Ellewood-Lowe’s current study looks at how daily parent-child interactions in families vary depending on specific familial circumstances such as financial security and language exposure and, recently, changes introduced by COVID-19. Other projects at the Language and Cognitive Development Lab explore things such as the linguistic flexibility of children and how these complex systems are acquired so rapidly. This includes looking at the ways that a child’s environment might affect acquisition and designing experiments that will reveal what structures in the mind work to facilitate this.

The lab’s many research projects are indicative of the field’s unusually broad scope. Despite the field’s broadness, however, Ellwood-Lowe believes that cognitive science research as a whole might be facing a common challenge: It’s not studying a diverse enough group of people. Any field of study that aims to describe human beings in a general sense needs to be conscious of where it collects its data and who is doing the collecting, she explained. This isn’t something that scientific disciplines have done very well to date. When your goal is to describe humans, your test pool needs to represent the full spectrum of what ‘human’ is and oftentimes it doesn’t.

 

Despite the field’s broadness, however, Ellwood-Lowe believes that cognitive science research as a whole might be facing a common challenge: It’s not studying a diverse enough group of people.

 

“I think a lot of our questions have been constrained by the backgrounds of the researchers who are asking them,” Ellwood-Lowe said. “And figuring out ways to diversify our field, basically at all levels, is going to be a big push moving forward.”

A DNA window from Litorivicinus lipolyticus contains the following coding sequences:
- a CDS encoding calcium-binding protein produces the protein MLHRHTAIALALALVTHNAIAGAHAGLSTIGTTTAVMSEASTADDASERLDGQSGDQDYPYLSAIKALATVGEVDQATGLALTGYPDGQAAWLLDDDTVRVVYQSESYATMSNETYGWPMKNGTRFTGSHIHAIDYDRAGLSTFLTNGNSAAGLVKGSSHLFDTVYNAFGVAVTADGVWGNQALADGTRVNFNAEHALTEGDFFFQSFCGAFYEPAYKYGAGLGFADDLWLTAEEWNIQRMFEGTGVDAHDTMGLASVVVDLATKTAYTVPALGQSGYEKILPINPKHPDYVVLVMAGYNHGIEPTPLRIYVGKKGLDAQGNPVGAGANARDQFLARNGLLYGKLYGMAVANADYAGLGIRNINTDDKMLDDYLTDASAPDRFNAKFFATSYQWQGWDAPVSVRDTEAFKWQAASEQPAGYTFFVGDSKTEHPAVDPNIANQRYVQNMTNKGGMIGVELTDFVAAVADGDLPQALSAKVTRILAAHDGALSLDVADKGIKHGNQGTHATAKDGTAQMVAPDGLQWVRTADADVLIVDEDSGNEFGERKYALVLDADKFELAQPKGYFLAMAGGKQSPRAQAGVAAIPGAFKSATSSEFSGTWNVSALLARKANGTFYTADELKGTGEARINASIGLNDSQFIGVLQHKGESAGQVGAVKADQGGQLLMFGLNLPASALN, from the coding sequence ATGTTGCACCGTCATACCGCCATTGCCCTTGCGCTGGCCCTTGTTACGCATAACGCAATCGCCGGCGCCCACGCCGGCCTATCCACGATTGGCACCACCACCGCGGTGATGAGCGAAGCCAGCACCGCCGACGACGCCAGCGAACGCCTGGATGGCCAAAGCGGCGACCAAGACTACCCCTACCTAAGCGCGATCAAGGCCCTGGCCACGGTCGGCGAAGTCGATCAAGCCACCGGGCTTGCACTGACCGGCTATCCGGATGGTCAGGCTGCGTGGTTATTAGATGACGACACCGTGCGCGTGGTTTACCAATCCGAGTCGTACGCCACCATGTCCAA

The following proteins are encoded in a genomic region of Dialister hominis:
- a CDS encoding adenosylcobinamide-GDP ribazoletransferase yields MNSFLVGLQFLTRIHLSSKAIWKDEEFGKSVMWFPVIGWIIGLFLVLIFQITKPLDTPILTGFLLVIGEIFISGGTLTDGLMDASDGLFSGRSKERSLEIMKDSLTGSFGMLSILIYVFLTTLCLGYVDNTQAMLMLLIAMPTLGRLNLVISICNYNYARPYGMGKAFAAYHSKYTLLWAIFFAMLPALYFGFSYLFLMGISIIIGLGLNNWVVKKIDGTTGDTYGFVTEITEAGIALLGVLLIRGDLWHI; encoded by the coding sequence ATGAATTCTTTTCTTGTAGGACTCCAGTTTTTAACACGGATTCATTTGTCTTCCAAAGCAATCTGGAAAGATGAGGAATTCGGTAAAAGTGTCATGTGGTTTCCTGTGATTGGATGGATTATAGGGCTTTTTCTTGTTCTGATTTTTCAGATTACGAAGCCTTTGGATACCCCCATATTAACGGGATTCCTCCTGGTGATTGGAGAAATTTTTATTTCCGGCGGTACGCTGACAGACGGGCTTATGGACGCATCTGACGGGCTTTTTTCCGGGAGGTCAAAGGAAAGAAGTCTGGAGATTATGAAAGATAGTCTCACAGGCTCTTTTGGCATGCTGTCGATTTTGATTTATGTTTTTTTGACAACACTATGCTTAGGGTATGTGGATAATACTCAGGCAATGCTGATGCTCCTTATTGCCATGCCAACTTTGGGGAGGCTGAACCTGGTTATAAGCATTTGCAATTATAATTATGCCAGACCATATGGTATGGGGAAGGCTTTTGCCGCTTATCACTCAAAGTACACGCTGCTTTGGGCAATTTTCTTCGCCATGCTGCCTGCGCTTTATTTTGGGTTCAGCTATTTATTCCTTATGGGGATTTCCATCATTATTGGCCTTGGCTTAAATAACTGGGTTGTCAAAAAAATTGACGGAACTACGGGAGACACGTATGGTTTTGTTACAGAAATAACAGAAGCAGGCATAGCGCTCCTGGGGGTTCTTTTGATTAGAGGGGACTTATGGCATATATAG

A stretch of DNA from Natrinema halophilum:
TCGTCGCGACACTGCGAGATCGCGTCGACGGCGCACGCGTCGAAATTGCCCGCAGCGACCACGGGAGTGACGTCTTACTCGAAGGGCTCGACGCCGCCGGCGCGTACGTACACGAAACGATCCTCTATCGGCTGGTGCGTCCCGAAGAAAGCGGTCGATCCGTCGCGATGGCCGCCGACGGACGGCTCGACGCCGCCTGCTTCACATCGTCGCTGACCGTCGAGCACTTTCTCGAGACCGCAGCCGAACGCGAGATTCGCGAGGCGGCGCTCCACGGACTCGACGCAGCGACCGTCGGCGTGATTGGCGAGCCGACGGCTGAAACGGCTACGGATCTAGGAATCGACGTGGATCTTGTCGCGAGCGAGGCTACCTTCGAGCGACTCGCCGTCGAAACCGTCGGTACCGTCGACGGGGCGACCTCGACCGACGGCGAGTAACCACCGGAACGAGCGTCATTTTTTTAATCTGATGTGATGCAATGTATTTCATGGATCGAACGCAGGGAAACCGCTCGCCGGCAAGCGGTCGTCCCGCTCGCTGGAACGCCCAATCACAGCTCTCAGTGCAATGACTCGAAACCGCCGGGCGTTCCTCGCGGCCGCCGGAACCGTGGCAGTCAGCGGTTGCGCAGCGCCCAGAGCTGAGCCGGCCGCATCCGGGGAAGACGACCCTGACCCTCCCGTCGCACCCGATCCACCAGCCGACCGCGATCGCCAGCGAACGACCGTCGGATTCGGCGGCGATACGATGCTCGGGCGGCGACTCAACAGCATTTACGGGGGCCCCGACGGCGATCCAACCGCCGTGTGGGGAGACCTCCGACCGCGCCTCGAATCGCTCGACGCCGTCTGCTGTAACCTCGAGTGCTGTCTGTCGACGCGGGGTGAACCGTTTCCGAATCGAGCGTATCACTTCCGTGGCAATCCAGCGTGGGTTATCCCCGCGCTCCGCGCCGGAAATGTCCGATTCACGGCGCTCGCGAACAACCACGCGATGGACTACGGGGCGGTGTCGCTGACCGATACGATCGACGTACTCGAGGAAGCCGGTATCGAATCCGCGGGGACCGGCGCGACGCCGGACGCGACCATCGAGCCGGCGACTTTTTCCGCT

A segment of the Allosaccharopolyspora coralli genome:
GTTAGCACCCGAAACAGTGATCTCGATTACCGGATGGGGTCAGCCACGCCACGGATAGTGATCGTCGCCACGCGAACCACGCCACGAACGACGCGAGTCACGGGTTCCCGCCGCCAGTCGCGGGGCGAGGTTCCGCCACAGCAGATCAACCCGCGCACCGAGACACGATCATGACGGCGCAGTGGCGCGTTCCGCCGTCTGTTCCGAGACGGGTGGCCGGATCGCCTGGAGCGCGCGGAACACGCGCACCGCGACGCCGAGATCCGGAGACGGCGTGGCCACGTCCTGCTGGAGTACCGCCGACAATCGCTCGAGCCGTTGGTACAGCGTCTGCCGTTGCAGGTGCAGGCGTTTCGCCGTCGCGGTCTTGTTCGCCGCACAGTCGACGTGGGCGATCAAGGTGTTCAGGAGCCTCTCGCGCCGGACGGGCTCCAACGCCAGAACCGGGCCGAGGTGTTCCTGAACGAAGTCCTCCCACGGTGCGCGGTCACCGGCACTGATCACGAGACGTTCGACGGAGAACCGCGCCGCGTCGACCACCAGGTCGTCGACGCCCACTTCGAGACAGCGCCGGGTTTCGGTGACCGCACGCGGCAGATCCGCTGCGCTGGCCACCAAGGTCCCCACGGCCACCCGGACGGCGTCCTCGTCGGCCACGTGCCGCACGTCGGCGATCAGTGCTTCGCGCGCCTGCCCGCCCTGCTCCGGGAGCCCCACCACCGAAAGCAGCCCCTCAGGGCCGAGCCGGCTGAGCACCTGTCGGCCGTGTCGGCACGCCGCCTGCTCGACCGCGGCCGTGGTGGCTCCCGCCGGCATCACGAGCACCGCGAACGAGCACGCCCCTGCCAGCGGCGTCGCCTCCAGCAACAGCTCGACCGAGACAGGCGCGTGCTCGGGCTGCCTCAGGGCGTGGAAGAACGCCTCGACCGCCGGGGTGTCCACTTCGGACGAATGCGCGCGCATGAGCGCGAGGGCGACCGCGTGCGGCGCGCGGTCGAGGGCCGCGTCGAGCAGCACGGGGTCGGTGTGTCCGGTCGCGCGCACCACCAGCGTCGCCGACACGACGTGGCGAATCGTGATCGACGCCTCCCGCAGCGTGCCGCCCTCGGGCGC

While the switch to virtual life due to COVID-19 stay-at-home orders has presented new obstacles in socially diversifying research such as unequal access to support, for research projects such as Ellwood-Lowe’s, there is potential to move parts of the study to a virtual platform. Ellwood-Lowe’s current data collection is no longer constrained by physical proximity, which has actually allowed test-subject recruitment to pull from a broader and more diverse range of families.

The realities of research during a pandemic have forced researchers like Ellwood-Lowe to confront new and unfamiliar obstacles, including adjusting their perception of what is realistic. That being said, she believes the work that she is doing is important and years down the line, with the help educators and policymakers, could contribute to further supporting children and their families.

In the meantime, she and her peers will continue to find creative ways to continue their work and support each other. “There’s something about people who study kids that I think is really special,” said Ellwood-Lowe. “You have to design studies that meet them where they’re at, which means you have to have a certain level of curiosity and you have to have a certain level of playfulness.”

Contact Megan Sousa at [email protected]